You’ll find Cooper’s hawks across North America and they have learned to thrive in suburban areas. Oftentimes they take advantage of bird feeders, standing watch nearby, ready to swoop in and grab an unsuspecting dove, pigeon or starling. I have a pair in my neighborhood and have photographed them a couple of times but
Not that you ever really need another reason to visit your mom but I found one last night.
I went by to help her with some computer issues (the life of the family IT guy) and at one point went out to my truck to get something. As I closed the truck door, a great horned owl comes by fast and low with another bird in hot pursuit. They land at the park across the street and I can hear a Cooper’s hawk raising a big ruckus.
Of course I had my camera with me! I found them, and a crow, having a bit of a stare-down with the hawk and crow making a ton of noise. The owl finally had enough and took off right over me and the Cooper’s hawk gave pursuit.
In the end, the owl found a good, sheltered hiding place in a pine tree and the Cooper’s hawk perched nearby, drying itself out. It was raining and the light was horrible so the pics (especially the flyover) aren’t great but the story is and the action itself is fun to see. Taken in Brighton, #Colorado.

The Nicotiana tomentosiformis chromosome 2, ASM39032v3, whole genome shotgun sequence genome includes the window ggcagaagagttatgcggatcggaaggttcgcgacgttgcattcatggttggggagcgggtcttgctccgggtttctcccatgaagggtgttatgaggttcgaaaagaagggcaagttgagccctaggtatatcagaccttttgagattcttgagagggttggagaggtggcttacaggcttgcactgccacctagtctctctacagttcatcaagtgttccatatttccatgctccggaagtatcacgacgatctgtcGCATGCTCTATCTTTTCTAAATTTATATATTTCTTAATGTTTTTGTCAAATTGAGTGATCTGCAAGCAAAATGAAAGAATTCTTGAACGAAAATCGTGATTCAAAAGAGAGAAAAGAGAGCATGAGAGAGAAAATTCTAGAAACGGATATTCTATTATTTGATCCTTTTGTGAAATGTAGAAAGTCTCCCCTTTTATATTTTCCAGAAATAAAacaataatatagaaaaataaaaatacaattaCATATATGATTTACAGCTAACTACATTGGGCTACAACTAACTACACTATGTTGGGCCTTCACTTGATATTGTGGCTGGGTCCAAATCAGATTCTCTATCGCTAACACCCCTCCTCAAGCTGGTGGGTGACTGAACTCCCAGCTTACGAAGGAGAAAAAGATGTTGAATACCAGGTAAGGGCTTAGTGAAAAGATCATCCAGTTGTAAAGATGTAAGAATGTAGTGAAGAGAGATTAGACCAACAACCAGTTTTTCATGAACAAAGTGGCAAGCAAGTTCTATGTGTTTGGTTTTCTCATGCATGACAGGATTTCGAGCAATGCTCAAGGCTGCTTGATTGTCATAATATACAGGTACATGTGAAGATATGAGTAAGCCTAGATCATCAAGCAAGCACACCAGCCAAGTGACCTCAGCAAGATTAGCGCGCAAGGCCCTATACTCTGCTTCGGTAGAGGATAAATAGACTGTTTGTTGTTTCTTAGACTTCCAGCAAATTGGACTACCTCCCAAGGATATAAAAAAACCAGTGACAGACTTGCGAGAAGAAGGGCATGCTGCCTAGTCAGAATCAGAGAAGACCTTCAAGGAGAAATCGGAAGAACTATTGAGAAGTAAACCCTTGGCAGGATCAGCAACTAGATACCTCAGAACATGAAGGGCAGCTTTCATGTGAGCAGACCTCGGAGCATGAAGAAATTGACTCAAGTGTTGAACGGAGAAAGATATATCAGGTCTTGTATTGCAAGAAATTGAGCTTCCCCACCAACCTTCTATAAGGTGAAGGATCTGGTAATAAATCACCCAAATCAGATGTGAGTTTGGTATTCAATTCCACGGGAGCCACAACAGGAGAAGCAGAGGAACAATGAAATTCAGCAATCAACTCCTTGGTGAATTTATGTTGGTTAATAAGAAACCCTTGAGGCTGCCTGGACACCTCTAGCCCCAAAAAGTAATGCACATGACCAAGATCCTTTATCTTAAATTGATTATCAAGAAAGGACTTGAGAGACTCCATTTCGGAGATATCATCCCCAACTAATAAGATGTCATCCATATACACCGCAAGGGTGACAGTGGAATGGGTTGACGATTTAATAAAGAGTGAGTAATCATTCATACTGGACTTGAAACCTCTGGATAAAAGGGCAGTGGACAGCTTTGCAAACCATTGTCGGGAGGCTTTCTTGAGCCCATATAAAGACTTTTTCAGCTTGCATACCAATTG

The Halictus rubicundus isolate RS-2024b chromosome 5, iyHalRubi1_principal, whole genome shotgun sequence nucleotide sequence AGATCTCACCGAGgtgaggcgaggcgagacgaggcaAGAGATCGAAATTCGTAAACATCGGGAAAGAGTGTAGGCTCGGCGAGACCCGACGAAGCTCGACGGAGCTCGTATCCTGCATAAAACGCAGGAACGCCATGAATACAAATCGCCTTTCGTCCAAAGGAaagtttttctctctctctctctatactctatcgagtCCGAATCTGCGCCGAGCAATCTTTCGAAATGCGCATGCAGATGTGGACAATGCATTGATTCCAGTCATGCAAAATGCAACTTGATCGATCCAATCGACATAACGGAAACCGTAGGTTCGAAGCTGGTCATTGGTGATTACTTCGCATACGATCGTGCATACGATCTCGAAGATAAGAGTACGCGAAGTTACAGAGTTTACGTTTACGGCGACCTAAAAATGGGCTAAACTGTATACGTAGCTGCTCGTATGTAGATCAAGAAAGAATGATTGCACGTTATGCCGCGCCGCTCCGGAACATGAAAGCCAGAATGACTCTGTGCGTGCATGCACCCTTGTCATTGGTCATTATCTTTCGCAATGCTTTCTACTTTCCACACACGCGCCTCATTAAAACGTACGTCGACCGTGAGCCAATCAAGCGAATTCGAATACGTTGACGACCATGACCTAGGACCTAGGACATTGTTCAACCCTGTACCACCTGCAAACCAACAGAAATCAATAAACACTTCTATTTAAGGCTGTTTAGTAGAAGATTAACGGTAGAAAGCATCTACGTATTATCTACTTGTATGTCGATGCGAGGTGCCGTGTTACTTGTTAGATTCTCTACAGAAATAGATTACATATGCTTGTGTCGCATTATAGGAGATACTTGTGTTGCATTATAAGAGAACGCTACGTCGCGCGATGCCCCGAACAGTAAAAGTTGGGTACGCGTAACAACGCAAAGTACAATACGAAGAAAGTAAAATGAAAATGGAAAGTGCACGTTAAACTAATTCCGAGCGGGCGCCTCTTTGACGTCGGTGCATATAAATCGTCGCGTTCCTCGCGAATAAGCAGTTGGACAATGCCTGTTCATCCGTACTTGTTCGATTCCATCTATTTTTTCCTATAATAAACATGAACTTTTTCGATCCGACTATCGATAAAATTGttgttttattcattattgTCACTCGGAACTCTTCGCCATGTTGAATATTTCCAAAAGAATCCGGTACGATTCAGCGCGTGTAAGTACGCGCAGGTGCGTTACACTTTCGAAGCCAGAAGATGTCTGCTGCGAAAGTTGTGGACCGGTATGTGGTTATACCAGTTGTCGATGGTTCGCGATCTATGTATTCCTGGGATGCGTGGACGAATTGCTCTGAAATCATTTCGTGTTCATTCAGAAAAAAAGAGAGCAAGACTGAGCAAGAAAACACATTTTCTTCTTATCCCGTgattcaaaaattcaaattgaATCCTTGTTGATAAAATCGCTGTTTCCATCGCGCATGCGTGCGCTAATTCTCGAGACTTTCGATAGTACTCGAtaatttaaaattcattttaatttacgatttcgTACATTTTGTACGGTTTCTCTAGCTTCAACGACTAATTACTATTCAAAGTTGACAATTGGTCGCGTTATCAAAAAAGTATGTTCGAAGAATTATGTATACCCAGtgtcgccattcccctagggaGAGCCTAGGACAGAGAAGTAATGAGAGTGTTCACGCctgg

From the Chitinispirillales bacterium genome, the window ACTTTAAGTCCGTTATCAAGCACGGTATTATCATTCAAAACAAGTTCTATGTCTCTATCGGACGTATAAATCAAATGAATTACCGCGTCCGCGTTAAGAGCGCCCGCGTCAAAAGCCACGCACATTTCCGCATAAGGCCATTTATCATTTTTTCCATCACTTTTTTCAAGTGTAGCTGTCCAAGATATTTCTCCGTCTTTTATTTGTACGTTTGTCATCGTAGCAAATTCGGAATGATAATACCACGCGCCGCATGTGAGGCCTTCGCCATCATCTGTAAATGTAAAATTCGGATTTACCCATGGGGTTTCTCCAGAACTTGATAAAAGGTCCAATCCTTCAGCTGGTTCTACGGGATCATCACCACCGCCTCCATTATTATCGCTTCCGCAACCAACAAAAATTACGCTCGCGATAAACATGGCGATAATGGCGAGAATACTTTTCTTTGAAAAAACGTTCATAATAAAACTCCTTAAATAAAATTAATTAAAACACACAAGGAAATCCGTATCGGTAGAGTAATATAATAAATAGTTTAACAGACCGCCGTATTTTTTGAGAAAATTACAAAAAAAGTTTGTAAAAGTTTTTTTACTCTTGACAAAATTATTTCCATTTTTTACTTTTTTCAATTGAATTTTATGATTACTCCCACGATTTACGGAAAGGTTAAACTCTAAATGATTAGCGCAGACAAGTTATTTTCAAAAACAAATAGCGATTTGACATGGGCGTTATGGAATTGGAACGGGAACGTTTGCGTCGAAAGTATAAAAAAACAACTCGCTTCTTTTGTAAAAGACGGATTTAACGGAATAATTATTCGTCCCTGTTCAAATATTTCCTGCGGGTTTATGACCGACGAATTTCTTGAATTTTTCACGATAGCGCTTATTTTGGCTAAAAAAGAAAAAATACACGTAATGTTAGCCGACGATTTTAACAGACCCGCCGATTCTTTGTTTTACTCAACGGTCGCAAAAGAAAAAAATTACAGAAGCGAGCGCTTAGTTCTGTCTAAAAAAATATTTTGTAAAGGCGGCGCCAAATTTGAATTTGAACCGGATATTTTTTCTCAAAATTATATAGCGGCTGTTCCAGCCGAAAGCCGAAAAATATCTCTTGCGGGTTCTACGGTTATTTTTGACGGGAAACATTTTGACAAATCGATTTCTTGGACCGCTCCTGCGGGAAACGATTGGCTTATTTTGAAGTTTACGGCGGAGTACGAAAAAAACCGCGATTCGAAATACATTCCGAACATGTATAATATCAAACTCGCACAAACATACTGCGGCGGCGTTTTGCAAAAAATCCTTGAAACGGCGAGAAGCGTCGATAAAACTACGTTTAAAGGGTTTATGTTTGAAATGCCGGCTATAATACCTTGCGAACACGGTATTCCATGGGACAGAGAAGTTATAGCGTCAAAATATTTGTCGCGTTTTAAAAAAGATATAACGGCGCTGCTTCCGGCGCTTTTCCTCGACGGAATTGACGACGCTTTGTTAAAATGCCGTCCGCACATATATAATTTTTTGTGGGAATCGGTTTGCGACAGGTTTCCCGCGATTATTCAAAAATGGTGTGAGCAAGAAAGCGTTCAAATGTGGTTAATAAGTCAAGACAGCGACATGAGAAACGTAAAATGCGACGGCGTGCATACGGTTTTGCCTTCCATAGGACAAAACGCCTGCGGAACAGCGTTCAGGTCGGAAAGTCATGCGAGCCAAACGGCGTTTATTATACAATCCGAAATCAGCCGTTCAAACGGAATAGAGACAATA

This was a fun and surprise encounter! We have a family of Cooper’s hawks in our neighborhood but getting pics of them has been very elusive. I see them somewhat frequently but rarely where I can get a shot.
Yesterday morning, while my wife and I were enjoying coffee on the patio, one did a close flyby. Of course, I didn’t have my camera ready.
Later in the morning, I ran a quick errand and as I was coming back, one flew right in front of my truck and landed in a nearby tree. I ran home, grabbed my camera, and upon returning found the hawk was not in the tree but instead taking a bath in some standing water in the gutter! Even better was that it didn’t mind me being right across the street from it and for 15 minutes I photographed it.
Certainly I would prefer a more natural setting but I won’t complain as these guys are just crazy cool with that beautiful plumage and those orange eyes.
Cooper’s have become well adapted to life in the city and it isn’t uncommon at all to find them in suburbia. They do prefer to stay well-hidden within trees so they aren’t often seen but they are there, watching, oftentimes preying on smaller birds.
So, I spent all morning out taking pics (or trying to!) and get nothing extraordinary. I come home, walk upstairs and I see the creature that gives me my best shots of the day in our backyard – a gorgeous Cooper’s hawk.
Initially it was sitting then it laid down as if guarding a kill. It flew off after a bit with nothing in its talons and at the spot it was, only a small pile of pine needles. Not sure what it thought it had caught.
Way cool to see these guys though. Those eyes are awesome! BTW, please excuse the dead grass you are seeing. That is a section of lawn we are preparing to xeriscape so I killed everything there. 😉
These are some of the coolest raptors you could hope to see. Their gray plumage is gorgeous and those eyes are nothing short of awesome!
These are another couple cool shots I recently unearthed as I was sorting through old pics. Taken back in April near a friend’s home where this guy and his mate were establishing their own home. We had tons of fun capturing pics as they worked.